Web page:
Frosh Food: Thanksgiving
My mom made two turkeys this Thanksgiving. The 13-pounder was for my family of four. The 30-pounder (no, that’s not a typo) was enjoyed by a family I didn’t know and didn’t meet. They had pledged money to a local radio station where my mom has a weekly show. As part of the station’s fundraiser, their pledge of $100 meant they received a Thanksgiving turkey, donated by a local farm, which my mom volunteered to cook.
I had just come back from school, and on our way home the whole family went out to Hollister Hill Farm to get the donated turkey. We drove up a wooded hill where the trees were caught in a web of blue tubing that carried away their sap for syrup. The farm we stopped at belongs to Bob and Lee Light, and Ralph Persons had processed the turkey we picked up. I have met Ralph before. He once personally dropped off some chickens he had slaughtered for my mom which she needed for a party, and I had taken a picture of him and Mom. A few days before Thanksgiving, they met again when my mom decided to watch the slaughter and processing of the turkeys. (Not our own turkey, though–ours came from a different local farm called Misty Knolls.)
It occurs to me that very few families can write the kind of paragraph I’ve just written. And yeah, I admit it, I’ve been reading Michael Pollan. But how many people, when they sit down to Thanksgiving dinner and express their gratitude for the meal, are able to thank their farmer along with the relative who cooked? How many people can see for themselves the farm? One of the things I’m thankful for, and what is so cool about going home, is that food, my family, and my little Vermont community are all so connected. And it’s not just on special occasions. Before dinner on Wednesday night, we snacked on Cabot cheddar and goat’s bleu cheese from a local farm (amazing!). When I ate out with a friend at a creperie in town, the menu informed me that the egg in my breakfast crepe was from Shadow Cross Farms; my friend’s dish contained Vermont Smoked? & Cured? ham.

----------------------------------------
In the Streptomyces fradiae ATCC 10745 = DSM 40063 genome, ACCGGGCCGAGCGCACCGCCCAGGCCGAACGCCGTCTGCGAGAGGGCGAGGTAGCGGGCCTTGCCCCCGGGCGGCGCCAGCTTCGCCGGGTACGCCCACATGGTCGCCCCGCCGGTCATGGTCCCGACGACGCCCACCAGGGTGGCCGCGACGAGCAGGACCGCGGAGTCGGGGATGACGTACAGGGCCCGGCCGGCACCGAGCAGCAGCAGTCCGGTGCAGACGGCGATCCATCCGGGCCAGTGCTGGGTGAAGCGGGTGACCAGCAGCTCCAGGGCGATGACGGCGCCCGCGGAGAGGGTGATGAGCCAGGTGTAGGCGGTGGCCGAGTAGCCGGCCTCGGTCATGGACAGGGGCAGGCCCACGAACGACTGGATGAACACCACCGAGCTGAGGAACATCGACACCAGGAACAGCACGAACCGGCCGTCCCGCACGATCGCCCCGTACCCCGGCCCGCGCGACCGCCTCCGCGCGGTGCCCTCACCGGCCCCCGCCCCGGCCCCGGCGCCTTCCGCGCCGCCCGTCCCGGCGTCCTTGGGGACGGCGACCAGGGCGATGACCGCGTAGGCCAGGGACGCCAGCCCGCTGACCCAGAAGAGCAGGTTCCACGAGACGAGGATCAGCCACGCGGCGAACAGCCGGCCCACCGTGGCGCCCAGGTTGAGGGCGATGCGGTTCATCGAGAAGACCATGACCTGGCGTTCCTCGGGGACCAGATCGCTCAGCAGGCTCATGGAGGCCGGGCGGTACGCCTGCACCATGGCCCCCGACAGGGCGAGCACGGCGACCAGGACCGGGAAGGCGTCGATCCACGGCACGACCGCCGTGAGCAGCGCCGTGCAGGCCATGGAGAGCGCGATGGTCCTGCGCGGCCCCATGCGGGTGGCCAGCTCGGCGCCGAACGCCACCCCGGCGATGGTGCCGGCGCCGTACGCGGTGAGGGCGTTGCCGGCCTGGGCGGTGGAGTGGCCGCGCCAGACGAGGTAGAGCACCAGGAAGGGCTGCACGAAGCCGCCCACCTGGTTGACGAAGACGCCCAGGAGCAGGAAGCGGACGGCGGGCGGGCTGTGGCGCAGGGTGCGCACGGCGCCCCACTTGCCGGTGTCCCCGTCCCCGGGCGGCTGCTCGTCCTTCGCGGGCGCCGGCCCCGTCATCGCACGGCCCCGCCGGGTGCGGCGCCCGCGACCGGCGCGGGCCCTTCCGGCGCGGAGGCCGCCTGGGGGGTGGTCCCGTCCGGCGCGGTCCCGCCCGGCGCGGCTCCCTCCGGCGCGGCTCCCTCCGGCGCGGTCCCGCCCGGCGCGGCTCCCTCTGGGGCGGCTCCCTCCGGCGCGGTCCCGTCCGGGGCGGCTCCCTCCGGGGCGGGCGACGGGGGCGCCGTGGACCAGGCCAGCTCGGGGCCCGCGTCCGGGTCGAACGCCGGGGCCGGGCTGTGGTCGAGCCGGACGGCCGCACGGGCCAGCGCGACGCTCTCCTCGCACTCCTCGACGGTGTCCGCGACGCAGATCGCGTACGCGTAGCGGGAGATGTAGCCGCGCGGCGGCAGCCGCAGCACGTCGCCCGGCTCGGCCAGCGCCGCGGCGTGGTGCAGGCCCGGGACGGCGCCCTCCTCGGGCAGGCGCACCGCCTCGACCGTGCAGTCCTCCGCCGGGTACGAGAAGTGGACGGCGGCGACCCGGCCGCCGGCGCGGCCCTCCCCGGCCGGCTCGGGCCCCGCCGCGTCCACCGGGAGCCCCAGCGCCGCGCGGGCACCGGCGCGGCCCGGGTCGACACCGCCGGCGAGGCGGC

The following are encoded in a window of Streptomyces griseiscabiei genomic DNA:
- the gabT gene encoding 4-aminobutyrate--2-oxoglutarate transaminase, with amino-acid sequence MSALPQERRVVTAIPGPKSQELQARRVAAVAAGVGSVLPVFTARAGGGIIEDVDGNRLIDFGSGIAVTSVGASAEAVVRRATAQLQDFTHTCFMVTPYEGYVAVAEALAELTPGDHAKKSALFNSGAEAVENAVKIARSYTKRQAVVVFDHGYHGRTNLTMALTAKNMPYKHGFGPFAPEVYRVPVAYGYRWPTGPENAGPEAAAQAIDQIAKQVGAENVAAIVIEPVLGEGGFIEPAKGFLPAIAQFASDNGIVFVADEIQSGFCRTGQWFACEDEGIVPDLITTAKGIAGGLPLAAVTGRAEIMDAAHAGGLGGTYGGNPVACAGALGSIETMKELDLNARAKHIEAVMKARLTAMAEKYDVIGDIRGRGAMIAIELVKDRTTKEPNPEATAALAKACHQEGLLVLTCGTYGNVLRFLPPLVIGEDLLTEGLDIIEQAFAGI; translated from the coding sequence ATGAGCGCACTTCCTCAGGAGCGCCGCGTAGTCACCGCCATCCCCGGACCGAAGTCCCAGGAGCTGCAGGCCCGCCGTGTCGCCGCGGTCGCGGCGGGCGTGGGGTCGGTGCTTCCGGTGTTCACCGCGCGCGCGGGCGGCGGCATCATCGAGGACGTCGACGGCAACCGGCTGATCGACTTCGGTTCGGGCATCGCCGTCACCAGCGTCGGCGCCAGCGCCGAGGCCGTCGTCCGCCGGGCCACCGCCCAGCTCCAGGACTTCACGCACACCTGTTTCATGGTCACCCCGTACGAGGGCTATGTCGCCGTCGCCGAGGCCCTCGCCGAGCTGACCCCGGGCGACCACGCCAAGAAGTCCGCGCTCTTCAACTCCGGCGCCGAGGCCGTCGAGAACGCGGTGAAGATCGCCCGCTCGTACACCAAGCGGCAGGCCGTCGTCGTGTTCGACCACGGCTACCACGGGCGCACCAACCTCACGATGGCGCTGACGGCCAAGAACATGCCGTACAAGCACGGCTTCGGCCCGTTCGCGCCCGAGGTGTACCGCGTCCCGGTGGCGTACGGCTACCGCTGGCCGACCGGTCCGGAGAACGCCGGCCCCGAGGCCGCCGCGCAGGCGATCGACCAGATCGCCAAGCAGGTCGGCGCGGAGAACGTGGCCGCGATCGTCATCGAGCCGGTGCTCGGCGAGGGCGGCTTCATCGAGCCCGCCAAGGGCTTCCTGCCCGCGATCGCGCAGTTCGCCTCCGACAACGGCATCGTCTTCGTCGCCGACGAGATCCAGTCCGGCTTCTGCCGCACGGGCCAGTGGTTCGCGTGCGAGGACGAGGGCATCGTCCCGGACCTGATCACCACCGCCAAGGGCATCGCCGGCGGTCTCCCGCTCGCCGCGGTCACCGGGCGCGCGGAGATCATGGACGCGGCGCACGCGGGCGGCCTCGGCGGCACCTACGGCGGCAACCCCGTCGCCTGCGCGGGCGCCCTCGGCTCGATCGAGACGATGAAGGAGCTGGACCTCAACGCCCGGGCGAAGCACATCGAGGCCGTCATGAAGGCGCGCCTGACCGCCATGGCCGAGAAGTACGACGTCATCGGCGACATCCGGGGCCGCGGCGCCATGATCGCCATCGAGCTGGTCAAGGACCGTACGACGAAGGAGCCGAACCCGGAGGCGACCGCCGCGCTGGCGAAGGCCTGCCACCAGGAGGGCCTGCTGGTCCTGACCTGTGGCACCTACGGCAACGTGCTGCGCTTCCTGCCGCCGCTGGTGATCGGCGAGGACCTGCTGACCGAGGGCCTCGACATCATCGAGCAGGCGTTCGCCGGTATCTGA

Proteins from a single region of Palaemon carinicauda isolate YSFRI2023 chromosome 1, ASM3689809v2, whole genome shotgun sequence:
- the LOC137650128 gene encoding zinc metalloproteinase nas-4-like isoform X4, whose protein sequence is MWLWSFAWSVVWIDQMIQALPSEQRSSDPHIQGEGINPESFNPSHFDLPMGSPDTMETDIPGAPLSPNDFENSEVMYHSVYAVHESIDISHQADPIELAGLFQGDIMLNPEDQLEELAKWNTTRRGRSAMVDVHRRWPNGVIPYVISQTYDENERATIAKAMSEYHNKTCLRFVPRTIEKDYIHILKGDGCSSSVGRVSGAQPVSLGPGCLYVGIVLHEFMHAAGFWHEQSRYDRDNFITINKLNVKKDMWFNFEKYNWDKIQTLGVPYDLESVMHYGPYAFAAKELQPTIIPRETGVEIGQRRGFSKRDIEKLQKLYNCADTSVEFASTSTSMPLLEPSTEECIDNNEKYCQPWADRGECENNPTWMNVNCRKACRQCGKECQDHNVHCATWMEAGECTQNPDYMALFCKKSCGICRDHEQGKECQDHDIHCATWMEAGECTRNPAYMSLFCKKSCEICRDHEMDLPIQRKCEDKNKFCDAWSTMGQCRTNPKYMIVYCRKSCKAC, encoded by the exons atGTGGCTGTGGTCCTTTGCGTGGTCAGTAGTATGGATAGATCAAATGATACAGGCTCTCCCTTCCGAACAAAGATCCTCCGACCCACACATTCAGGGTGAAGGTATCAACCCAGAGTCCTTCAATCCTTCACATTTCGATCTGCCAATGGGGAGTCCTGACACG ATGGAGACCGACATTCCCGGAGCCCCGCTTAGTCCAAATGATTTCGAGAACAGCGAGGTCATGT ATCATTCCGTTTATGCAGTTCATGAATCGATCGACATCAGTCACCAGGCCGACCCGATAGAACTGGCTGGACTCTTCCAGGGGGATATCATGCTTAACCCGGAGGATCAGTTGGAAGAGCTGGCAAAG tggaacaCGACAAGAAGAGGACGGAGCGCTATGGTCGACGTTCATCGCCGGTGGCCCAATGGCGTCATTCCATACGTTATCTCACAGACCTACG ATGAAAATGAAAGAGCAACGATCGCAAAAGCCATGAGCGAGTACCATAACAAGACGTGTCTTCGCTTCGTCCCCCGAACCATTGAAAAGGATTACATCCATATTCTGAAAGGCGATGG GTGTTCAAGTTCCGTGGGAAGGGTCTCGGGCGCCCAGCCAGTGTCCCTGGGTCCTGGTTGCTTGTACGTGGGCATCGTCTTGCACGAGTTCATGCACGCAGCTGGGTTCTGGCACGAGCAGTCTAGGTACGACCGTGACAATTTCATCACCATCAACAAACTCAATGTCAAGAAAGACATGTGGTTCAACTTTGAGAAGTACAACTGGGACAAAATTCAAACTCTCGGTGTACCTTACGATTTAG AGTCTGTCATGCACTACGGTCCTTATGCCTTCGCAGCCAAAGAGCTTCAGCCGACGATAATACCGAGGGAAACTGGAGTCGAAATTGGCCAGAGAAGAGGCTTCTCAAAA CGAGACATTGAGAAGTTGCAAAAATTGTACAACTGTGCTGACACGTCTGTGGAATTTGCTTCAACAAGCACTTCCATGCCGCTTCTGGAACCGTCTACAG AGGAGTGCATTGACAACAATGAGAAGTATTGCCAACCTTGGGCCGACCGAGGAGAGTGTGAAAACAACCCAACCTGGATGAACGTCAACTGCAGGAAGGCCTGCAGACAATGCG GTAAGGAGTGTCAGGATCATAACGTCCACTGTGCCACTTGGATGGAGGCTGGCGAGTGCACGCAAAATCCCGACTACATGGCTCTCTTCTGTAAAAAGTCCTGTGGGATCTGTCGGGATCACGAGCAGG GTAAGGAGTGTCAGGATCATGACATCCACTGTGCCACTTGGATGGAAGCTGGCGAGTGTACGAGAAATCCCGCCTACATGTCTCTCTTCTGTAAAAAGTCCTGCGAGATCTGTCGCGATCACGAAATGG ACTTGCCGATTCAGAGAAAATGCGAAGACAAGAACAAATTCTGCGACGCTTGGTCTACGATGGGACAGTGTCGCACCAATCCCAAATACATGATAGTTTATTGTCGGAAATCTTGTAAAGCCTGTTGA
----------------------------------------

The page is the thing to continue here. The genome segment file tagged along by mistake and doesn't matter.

No, I’m not a localvore (but I know people who are, and I deeply respect them), and nor do I think I could limit my menu so much by season (no tomatoes in winter? What would I do?!). But I appreciate that home—meaning my house and my town—has a distinctive taste. I also like that my Thanksgiving turkey was the product of the work of real people in my own community and not the abstraction of an industry. Along with my family and friends, food makes coming home from college special, and not just because I love Mom’s cooking. It’s awesome that we can get some local foods at Tufts, but it would be pretty damn difficult for a couple of local farmers to feed 9,000 college students from 8 a.m. to 9 p.m. most days for most of the year. The Tufts community is great, but coming home after three months has made me appreciate how awesome and different the one in central Vermont is. Our food system really shows that. It’s such a good story, isn’t it? A family supporting local radio gets an organic turkey, raised and slaughtered on a local farm and prepared by a local chef. Call it quaint, call it hippie-dippy, whatever. Among the other myriad implications of what and how we choose to eat, I think it’s about making connections beyond the one between kitchen and table.